Josh Grisetti is a Broadway actor. He is also a very fine writer. His inaugural book opens a brutally transparent window into an intimate and mystical spiritual pilgrimage. The title and sub-title provide an accurate preview of what a reader can expect to find in journeying through this book: "God In My Head - The True Story Of An Ex-Christian Who Accidentally Met God."
Mr. Grisetti tells of starting life as an ardent Christian - a hard-shell Southern Baptist to be more specific. Then he began to sense that his heart-felt prayers and pleadings to God were being met by a longer and longer silence, and he glided toward a position of agnosticism. This was the point at which Josh's life-long dental phobia played a role in God drilling holes in the author's agnosticism. In order to handle his escalating panic over dental appointments, Josh had concocted an effective cocktail of prescription drugs and alcohol to ensure that he would be completely out of it during his time on stage in the dental chair. On one particular and memorable occasion, he over-medicated and his 45-minutes in the dental chair were spent in a state of altered consciousness in which he was aware of spending about 200 years in intimate communication with God. During this mystical vision and encounter, he and God - who looked a lot like Josh Grisetti - toured the far reaches of the cosmos as Josh peppered the Almighty with all of the questions he had been storing up in his head and heart and spirit.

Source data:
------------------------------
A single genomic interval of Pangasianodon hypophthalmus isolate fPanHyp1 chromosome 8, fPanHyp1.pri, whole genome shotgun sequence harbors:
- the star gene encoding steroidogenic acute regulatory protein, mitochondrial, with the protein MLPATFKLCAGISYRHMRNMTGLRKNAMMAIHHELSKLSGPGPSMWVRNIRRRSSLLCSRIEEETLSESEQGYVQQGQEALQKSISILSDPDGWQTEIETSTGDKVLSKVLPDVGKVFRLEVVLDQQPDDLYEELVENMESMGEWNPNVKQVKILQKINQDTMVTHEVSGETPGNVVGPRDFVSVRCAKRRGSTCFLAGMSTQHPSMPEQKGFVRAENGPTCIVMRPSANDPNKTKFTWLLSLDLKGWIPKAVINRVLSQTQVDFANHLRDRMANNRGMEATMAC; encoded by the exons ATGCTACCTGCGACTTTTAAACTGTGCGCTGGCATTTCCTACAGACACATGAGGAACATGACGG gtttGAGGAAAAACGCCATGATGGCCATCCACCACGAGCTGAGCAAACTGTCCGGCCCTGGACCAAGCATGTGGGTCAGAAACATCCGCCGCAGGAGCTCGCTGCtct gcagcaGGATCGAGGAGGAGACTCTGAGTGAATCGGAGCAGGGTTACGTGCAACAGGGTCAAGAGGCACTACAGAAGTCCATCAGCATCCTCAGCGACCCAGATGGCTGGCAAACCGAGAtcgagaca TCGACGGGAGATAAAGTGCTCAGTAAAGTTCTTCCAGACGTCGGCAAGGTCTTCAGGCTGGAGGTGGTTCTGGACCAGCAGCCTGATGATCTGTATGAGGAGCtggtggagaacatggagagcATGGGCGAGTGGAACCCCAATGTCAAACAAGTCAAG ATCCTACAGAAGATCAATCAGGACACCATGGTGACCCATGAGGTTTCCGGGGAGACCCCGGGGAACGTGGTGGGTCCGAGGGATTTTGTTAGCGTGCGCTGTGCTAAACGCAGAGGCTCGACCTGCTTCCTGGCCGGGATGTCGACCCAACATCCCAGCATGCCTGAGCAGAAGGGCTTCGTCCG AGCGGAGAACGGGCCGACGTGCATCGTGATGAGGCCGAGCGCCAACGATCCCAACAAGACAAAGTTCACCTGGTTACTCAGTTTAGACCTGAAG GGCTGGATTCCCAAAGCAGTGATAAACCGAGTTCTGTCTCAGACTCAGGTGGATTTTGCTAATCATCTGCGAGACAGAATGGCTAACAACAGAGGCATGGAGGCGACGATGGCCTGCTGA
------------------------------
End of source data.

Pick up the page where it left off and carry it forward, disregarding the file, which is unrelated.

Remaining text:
|Josh Grisetti . . .|
or, perhaps, God!
The very personal picture of God that Josh paints in his recollection of this one-time encounter is a mixed bag. In some regards, it echoes many of the biblical themes that Josh embraced early in his life. Josh knows the Bible well, and quotes liberally from it in this memoir. At other points, what Josh learned from God flies in the face of biblical revelation. The Apostle Paul, for example, is identified as Antichrist!
Several things struck me about the author's writing and about the spirit in which he approached sharing his story. Although he no longer embraces the fundamentalist Christianity that he grew up with, he never expresses bitterness toward his parents or those who influenced his early religious life. He is, in fact, much more gracious in his comments than are many Bible-thumping Christians. In his spirit, he exhibits more of the "fruit of the Spirit" than any of the current crop of Bible-quoting political candidates and their minions. He also does not try to convince the readers of this book that his vision of what he saw that day represents absolute truth. He goes out of his way to explore whether his journey can be attributed to a classic Near Death Experience, a drug hallucination, or a projection of his own unconscious thoughts. His attitude seems to be: "This is what happened to me, friends, Make of it what you will."
I must take issue with something that theis said in a blurb on the back of the book: "This memoir is his first book - and probably his last." I hope that this is not his last book, for his clear writing style and his gentle heart need to be shared with a world that is thirsty for such generosity of spirit. This audience member is asking for a curtain call and another bow!